Azhar Mehmood’s century was notable for not only batting at number eight and scoring an unbeaten 128, but also for sharing the last wicket with Mushtaq Ahmed when Pakistan’s nine wickets had fallen to 305. Adding 151 runs equaled the record for the largest partnership of the last wicket in Test cricket.
Azhar Mahmood also scored a half century in the second innings without getting out. Azhar Mahmood also scored centuries in Test matches in Johannesburg and Durban during his 1998 tour of South Africa.
Durban’s innings is considered memorable in many ways.
When he came to bat at number seven, Pakistan’s five wickets had fallen to just 89, but the aggressive style he took against the stormy bowling of Alan Donald, Sean Pollack, Lance Klosner and Fanny de Villiers took everyone by surprise. Who was
He scored 132 runs out of which 96 runs were scored with the help of fours. He shared 80 runs for the ninth wicket with Shoaib Akhtar, in which Shoaib Akhtar’s share was only six runs.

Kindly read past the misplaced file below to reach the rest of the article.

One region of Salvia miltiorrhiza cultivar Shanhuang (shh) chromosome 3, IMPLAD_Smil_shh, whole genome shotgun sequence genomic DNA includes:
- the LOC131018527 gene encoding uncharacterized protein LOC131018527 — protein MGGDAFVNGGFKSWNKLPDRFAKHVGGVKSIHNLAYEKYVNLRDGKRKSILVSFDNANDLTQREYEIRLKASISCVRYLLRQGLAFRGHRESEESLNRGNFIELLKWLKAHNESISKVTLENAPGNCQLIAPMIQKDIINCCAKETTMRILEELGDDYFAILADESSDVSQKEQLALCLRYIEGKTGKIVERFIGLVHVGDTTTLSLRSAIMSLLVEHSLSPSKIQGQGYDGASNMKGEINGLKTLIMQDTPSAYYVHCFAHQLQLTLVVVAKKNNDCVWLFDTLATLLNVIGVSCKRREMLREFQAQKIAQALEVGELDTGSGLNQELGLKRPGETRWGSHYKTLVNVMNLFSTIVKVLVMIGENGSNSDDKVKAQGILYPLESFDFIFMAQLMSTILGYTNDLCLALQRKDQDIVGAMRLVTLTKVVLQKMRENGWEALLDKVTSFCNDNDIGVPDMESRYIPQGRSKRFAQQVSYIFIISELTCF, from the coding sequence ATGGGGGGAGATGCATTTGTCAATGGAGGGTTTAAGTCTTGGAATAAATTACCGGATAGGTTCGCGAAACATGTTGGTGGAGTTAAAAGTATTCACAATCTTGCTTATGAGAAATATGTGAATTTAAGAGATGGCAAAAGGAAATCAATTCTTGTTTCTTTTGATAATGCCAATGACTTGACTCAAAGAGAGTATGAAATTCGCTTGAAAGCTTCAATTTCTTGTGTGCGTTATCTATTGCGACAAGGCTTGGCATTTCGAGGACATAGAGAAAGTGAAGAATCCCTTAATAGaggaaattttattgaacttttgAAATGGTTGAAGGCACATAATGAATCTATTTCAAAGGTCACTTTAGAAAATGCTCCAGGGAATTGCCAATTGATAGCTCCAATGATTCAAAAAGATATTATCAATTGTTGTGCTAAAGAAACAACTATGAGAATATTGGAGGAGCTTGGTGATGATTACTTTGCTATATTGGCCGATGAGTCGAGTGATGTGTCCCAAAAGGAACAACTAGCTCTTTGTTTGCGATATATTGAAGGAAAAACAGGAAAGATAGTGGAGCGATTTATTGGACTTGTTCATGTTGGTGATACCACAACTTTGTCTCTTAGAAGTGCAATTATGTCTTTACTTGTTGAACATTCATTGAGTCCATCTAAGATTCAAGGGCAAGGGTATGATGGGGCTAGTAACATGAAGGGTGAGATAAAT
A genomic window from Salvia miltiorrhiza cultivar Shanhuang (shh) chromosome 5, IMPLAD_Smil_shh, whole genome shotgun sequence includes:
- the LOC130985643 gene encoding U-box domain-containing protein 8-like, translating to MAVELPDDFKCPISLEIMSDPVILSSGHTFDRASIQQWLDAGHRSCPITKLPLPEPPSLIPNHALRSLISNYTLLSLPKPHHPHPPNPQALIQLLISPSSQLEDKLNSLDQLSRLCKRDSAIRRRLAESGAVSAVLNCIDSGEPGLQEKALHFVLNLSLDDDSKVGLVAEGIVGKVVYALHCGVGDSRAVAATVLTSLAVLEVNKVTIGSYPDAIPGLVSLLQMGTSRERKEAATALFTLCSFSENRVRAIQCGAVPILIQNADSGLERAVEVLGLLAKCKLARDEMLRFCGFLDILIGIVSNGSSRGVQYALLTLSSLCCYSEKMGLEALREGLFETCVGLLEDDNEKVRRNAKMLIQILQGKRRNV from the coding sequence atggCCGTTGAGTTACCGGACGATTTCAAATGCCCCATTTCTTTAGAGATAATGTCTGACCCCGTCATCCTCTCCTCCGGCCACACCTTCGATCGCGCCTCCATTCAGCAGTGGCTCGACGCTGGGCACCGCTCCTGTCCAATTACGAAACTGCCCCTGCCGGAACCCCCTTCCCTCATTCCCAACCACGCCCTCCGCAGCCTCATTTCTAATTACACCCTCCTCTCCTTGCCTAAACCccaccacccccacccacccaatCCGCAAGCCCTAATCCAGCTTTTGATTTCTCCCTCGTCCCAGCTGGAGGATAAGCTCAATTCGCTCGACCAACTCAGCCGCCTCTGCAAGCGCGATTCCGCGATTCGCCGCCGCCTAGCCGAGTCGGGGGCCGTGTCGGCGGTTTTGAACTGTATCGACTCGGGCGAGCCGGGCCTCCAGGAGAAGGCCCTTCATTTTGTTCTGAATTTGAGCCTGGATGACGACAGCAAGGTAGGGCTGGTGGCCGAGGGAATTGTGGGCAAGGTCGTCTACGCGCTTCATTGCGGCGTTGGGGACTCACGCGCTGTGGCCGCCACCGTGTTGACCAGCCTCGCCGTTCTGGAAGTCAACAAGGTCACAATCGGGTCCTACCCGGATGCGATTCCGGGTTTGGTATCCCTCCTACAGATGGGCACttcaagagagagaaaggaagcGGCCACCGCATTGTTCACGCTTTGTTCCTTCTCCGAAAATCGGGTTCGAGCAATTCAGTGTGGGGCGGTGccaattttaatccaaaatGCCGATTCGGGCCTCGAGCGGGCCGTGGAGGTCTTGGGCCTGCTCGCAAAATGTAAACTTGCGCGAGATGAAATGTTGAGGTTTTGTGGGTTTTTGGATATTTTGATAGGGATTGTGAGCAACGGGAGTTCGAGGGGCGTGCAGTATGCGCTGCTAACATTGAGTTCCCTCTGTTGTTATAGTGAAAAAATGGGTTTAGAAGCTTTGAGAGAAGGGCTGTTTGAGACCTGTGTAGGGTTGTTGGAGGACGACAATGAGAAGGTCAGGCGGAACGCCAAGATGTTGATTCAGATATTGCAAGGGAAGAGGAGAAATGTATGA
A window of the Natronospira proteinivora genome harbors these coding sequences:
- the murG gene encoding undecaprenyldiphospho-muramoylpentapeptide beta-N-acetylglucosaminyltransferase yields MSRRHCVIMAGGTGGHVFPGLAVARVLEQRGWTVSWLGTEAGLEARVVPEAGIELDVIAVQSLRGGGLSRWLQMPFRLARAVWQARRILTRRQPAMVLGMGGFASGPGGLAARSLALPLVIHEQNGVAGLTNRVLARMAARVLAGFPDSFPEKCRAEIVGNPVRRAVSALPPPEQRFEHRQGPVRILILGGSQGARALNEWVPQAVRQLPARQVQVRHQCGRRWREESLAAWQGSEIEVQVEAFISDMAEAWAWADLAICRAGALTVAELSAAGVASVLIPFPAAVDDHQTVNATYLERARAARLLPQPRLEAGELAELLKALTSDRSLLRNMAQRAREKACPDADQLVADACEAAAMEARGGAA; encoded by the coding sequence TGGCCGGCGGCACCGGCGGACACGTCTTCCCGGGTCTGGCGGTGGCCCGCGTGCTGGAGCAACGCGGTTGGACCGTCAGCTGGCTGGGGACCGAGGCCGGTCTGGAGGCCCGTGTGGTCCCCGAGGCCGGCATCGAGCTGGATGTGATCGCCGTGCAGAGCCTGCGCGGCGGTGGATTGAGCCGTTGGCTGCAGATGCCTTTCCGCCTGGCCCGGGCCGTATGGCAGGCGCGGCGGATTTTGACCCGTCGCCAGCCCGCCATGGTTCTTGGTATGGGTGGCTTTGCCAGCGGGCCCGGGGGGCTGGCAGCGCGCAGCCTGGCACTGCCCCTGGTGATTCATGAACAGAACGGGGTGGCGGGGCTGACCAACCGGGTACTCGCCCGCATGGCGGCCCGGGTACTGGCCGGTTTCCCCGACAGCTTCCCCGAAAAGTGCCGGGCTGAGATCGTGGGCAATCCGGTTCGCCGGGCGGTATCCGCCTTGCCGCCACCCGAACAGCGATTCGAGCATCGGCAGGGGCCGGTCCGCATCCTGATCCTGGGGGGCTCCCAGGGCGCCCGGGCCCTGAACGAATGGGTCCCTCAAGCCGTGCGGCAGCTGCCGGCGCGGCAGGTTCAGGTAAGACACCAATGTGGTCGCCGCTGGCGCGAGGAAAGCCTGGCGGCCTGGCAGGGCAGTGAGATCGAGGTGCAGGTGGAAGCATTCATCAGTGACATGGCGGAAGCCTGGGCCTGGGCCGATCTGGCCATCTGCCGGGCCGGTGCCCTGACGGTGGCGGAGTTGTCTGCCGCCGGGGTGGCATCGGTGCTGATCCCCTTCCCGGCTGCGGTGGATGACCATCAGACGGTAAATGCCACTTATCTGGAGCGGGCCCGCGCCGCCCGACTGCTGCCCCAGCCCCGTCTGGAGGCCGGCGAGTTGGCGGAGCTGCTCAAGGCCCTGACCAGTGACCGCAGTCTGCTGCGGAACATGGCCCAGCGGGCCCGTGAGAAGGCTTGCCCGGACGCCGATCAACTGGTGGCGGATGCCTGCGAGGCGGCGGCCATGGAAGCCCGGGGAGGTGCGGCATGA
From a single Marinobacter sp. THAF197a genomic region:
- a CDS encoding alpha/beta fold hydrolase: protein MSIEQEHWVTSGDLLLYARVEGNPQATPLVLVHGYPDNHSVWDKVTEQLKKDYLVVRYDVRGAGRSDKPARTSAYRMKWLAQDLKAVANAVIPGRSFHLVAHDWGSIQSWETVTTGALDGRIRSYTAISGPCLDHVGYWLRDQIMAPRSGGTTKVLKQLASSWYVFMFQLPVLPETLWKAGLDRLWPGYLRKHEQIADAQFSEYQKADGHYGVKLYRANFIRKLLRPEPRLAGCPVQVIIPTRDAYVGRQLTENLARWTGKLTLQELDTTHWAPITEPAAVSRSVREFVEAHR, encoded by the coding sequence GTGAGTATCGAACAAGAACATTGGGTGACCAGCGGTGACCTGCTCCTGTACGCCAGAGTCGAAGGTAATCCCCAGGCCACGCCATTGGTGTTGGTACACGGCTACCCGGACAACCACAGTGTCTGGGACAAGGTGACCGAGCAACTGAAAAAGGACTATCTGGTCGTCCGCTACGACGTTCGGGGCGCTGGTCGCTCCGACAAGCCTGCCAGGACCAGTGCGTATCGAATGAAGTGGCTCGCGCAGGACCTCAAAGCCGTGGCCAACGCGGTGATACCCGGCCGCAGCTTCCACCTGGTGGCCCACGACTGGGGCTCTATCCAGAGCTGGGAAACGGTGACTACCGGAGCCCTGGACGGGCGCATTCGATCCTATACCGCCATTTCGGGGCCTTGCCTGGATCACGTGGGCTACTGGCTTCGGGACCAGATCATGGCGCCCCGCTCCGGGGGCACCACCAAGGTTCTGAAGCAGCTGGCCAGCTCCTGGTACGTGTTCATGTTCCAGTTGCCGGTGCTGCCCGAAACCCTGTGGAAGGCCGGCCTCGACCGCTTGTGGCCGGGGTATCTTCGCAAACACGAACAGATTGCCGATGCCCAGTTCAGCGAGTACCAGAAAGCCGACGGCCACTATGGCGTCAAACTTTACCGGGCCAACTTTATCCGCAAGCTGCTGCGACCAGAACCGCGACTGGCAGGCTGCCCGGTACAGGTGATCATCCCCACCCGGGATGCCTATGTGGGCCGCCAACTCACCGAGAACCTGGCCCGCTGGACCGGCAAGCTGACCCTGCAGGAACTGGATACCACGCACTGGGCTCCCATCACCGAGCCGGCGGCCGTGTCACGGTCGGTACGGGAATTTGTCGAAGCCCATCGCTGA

Wisden had selected 100 best innings in the 2001 edition, in which Azhar Mahmood’s innings was ranked as the eighth best innings.
“It was a special innings for me because I played it in a difficult situation,” says Azhar Mahmood. I was enjoying playing strokes on the bouncy wicket. Happiest of all was the fact that I had disproved those who were saying that I had scored a century on Pindi’s straight wicket and that I would fail in South Africa.
Farewell test of Inzamam-ul-Haq
When the South African team came to Pakistan in 2007, the disappointing performance in the World Cup and above all the death of coach Bob Woolmer had badly affected the morale of Pakistani cricket.
Inzamam-ul-Haq, the captain of the Pakistan team in the World Cup, had reached the end of his ODI career, but the Pakistan Cricket Board gave him a chance to say goodbye to international cricket by opening him in the Lahore Test match.